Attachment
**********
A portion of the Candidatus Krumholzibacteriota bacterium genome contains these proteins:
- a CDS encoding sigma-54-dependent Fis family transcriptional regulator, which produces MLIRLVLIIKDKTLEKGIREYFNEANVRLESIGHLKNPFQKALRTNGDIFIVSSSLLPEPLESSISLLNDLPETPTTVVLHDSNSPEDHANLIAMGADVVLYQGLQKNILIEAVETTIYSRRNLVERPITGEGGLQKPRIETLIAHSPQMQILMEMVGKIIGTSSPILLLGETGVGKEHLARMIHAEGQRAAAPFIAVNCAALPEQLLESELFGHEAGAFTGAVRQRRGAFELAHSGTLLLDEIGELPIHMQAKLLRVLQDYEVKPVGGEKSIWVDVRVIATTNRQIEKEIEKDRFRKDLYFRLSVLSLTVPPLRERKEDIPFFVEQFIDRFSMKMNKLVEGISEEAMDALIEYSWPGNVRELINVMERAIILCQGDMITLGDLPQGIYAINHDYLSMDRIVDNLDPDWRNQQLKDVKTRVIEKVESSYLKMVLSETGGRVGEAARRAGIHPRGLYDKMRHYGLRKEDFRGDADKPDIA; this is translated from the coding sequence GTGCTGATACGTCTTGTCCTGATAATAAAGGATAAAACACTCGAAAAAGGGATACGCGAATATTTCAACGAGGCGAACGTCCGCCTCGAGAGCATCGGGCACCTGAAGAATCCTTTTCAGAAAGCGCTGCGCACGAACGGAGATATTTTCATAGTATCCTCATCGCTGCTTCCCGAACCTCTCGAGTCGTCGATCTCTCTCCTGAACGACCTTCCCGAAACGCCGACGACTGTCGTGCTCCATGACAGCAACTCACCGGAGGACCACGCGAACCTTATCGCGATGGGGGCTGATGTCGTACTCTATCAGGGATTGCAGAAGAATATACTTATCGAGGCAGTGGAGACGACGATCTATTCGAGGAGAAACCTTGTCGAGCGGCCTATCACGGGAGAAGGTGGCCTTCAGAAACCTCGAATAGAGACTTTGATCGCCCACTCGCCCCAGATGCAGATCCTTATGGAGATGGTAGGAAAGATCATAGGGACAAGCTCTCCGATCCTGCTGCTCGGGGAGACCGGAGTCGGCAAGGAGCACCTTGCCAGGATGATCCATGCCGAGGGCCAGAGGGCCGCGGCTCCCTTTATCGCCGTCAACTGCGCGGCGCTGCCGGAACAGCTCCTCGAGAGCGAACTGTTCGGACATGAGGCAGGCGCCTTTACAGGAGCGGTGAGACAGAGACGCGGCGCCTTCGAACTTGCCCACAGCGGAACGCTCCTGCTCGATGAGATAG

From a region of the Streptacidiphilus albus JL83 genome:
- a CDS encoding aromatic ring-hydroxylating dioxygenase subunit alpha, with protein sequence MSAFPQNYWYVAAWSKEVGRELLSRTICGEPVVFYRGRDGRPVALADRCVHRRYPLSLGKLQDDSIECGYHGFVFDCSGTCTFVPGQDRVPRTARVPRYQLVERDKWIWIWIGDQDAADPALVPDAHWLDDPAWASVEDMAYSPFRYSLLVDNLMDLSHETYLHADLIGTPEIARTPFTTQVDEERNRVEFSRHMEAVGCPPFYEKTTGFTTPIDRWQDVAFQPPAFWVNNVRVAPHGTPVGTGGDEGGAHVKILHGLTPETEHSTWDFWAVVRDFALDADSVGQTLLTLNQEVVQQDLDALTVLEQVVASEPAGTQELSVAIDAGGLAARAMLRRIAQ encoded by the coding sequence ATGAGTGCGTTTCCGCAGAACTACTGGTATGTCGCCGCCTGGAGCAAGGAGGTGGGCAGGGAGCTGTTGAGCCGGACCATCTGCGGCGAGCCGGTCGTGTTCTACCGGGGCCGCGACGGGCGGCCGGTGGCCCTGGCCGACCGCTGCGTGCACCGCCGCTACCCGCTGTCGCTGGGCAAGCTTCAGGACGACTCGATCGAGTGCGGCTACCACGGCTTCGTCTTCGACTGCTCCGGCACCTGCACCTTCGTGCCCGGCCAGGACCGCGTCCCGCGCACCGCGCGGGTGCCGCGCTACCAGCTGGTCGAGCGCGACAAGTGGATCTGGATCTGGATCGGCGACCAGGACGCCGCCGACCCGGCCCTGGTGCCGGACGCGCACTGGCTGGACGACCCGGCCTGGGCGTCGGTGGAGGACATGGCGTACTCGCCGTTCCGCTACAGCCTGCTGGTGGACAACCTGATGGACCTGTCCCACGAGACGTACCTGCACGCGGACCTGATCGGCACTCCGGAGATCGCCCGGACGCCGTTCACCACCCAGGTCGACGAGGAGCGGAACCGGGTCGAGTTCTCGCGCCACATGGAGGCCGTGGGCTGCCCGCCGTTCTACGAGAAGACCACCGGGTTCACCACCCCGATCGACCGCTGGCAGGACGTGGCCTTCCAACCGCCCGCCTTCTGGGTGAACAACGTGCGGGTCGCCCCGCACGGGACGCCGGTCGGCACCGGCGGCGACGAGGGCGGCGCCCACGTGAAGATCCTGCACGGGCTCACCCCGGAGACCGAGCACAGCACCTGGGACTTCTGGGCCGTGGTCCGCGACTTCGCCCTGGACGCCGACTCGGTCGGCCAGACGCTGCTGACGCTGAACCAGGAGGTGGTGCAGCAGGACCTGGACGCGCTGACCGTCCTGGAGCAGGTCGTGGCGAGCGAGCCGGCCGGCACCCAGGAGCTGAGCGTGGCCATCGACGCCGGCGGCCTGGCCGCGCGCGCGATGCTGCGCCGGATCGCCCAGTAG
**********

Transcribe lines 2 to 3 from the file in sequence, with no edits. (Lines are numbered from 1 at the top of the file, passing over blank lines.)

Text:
- a CDS encoding sigma-54-dependent Fis family transcriptional regulator, which produces MLIRLVLIIKDKTLEKGIREYFNEANVRLESIGHLKNPFQKALRTNGDIFIVSSSLLPEPLESSISLLNDLPETPTTVVLHDSNSPEDHANLIAMGADVVLYQGLQKNILIEAVETTIYSRRNLVERPITGEGGLQKPRIETLIAHSPQMQILMEMVGKIIGTSSPILLLGETGVGKEHLARMIHAEGQRAAAPFIAVNCAALPEQLLESELFGHEAGAFTGAVRQRRGAFELAHSGTLLLDEIGELPIHMQAKLLRVLQDYEVKPVGGEKSIWVDVRVIATTNRQIEKEIEKDRFRKDLYFRLSVLSLTVPPLRERKEDIPFFVEQFIDRFSMKMNKLVEGISEEAMDALIEYSWPGNVRELINVMERAIILCQGDMITLGDLPQGIYAINHDYLSMDRIVDNLDPDWRNQQLKDVKTRVIEKVESSYLKMVLSETGGRVGEAARRAGIHPRGLYDKMRHYGLRKEDFRGDADKPDIA; this is translated from the coding sequence GTGCTGATACGTCTTGTCCTGATAATAAAGGATAAAACACTCGAAAAAGGGATACGCGAATATTTCAACGAGGCGAACGTCCGCCTCGAGAGCATCGGGCACCTGAAGAATCCTTTTCAGAAAGCGCTGCGCACGAACGGAGATATTTTCATAGTATCCTCATCGCTGCTTCCCGAACCTCTCGAGTCGTCGATCTCTCTCCTGAACGACCTTCCCGAAACGCCGACGACTGTCGTGCTCCATGACAGCAACTCACCGGAGGACCACGCGAACCTTATCGCGATGGGGGCTGATGTCGTACTCTATCAGGGATTGCAGAAGAATATACTTATCGAGGCAGTGGAGACGACGATCTATTCGAGGAGAAACCTTGTCGAGCGGCCTATCACGGGAGAAGGTGGCCTTCAGAAACCTCGAATAGAGACTTTGATCGCCCACTCGCCCCAGATGCAGATCCTTATGGAGATGGTAGGAAAGATCATAGGGACAAGCTCTCCGATCCTGCTGCTCGGGGAGACCGGAGTCGGCAAGGAGCACCTTGCCAGGATGATCCATGCCGAGGGCCAGAGGGCCGCGGCTCCCTTTATCGCCGTCAACTGCGCGGCGCTGCCGGAACAGCTCCTCGAGAGCGAACTGTTCGGACATGAGGCAGGCGCCTTTACAGGAGCGGTGAGACAGAGACGCGGCGCCTTCGAACTTGCCCACAGCGGAACGCTCCTGCTCGATGAGATAG

From a region of the Streptacidiphilus albus JL83 genome: